Local

Second windstorm slowly moves into Whatcom County

Watch how our first major storm of the season is developing

Wet and possibly windy weather is shaping up for the weekend from the Pacific Northwest to Northern California. Here's an early look at where the moisture is coming from, and the timing of this system.
Up Next
Wet and possibly windy weather is shaping up for the weekend from the Pacific Northwest to Northern California. Here's an early look at where the moisture is coming from, and the timing of this system.

Winds picked up about 6 p.m. Saturday, Oct. 15, as the second windstorm in two days approached Whatcom County and the sky grew an ominous gray to the north and glowed an eerie yellow to the west as night began to fall.

The National Weather Service issued a high-wind watch for western Washington through 2 a.m. Sunday, Oct. 16. Sunday’s forecast calls for showers with easterly winds to 20 mph as the storm passes.

At 7 p.m. Saturday, winds were blowing at a constant 28 mph with gusts to 44 mph, as measured at Bellingham International Airport.

Even so, fewer than 500 Puget Sound Energy customers remained without power in scattered small outages across Whatcom County at 7:40 p.m. Saturday in the wake of Friday’s high winds and heavy rain.

As many as 14,000 customers had been without electricity in Whatcom County at times Friday, Oct. 14. No major damage or injuries were reported locally from Friday’s storm, which carried winds with gusts to 63 mph and dumped about 2 inches of rain. A flood watch expired without incident Friday, and flooding on the Nooksack River was no longer considered an issue. Standing water from clogged storm drains still could prove hazardous to drivers in scattered locations, officials said.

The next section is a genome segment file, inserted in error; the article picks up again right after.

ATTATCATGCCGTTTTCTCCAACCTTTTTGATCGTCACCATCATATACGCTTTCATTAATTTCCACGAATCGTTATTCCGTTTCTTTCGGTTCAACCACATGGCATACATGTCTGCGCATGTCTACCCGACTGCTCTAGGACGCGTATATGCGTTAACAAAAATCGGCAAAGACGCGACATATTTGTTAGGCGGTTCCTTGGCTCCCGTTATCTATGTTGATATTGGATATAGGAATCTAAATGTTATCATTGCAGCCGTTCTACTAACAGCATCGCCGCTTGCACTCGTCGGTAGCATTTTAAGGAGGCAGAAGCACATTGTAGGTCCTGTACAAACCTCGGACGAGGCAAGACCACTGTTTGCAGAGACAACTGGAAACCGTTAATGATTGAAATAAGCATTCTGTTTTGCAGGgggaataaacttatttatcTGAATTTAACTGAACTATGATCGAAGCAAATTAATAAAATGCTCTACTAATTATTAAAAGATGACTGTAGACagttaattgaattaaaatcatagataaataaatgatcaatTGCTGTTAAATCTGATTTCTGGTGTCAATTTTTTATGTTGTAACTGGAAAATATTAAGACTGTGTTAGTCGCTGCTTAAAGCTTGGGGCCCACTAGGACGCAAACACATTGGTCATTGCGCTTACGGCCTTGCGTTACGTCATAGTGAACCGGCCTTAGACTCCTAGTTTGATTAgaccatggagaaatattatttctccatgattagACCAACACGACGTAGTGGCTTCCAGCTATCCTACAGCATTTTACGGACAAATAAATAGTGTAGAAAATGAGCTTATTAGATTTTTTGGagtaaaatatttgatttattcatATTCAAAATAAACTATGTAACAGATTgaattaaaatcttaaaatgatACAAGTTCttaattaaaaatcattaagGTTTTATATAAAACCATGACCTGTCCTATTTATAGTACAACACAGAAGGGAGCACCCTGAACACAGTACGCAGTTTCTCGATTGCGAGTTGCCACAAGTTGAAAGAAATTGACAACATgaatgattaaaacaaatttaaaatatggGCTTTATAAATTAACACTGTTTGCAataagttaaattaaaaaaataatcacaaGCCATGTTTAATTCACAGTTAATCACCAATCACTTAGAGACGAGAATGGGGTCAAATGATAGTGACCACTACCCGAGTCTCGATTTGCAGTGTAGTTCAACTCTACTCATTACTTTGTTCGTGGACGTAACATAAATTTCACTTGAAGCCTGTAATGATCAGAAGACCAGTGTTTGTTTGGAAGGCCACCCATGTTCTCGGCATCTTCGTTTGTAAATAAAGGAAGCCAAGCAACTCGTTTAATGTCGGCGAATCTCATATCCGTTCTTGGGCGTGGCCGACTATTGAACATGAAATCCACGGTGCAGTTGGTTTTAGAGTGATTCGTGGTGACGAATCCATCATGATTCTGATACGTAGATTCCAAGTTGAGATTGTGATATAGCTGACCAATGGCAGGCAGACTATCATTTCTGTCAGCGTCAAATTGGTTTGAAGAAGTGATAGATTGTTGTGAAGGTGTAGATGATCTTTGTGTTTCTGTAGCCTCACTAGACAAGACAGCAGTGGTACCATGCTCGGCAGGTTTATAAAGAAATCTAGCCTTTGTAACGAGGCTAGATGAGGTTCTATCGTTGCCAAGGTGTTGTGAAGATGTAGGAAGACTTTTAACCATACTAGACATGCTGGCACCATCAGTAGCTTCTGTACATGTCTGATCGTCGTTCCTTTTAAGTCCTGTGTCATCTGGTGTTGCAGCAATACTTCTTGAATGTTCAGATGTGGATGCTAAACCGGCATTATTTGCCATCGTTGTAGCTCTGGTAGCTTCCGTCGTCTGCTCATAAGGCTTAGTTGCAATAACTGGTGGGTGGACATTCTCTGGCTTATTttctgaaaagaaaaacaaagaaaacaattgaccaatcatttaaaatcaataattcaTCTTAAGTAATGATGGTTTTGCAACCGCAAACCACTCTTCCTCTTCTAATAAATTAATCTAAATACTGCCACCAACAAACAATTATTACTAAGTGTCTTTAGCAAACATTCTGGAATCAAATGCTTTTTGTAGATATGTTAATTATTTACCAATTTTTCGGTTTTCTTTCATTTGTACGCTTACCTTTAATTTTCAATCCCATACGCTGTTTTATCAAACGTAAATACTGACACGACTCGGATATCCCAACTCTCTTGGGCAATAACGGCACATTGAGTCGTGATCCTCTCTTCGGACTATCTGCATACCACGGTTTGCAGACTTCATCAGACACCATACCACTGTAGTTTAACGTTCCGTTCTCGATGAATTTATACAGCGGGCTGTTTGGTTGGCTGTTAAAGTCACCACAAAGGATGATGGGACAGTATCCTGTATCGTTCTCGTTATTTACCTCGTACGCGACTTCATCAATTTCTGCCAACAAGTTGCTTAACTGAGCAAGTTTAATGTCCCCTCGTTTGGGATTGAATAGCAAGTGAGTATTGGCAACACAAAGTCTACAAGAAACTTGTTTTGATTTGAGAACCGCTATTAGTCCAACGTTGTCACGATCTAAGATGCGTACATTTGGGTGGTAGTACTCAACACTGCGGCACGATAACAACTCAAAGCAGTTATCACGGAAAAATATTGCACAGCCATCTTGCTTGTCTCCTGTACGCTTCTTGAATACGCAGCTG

High tide crested at 8.6 feet after 5 p.m. Saturday at Blaine, and residents in Semiahmoo and Birch Bay were warned about coastal flooding.

PSE officials have taken the lull since Friday’s storm to stage repair crews and support personnel in its Whatcom County and Skagit County service area.

“We’ve taken this time to get ramped up. We have more than 100 tree and line crews ready,” PSE spokeswoman Christina Donegan said Saturday in Bellevue. “I’d expect that (outage) number to go up pretty quickly. It’s an all-hands event.”

Most power outages Friday were caused by falling trees and tree limbs. This early in the autumn season, many trees still hold their leaves, increasing the chance that trees and limbs will topple.

Bellingham police urged residents to report power outages to PSE, rather than call 911, online at pse.com or by calling 888-225-5773.

Bellingham International Airport officials are telling passengers to check with their respective airlines about flight delays or cancellations. The Whatcom Transportation Authority reported no weather-related changes to its bus routes Saturday, but there were a few delays Friday, the WTA tweeted.

On Friday, a 15-year-old boy was killed by a falling tree in Surrey, B.C., during the storm, according to CBC News.

In Washington state, the Department of Transportation warned about the weather’s effect on road and traffic conditions.

Numerous events were canceled in Bellingham and surrounding areas, including a Bellingham Public Library board meeting Friday, open houses Saturday at Bellingham Fire Department stations, and an Oktoberfest celebration at Depot Market Square in downtown Bellingham.

Robert Mittendorf: 360-756-2805, @BhamMitty

Delivery delays

With stormy weather predicted for the weekend, delivery of The Bellingham Herald newspaper may be delayed in some areas. Subscribers have unlimited access to our website, mobile apps and the print-replica e-edition. If you have not activated the digital portion of your account, go to bellinghamherald.com/customer-service/plus.

Related stories from Bellingham Herald

  Comments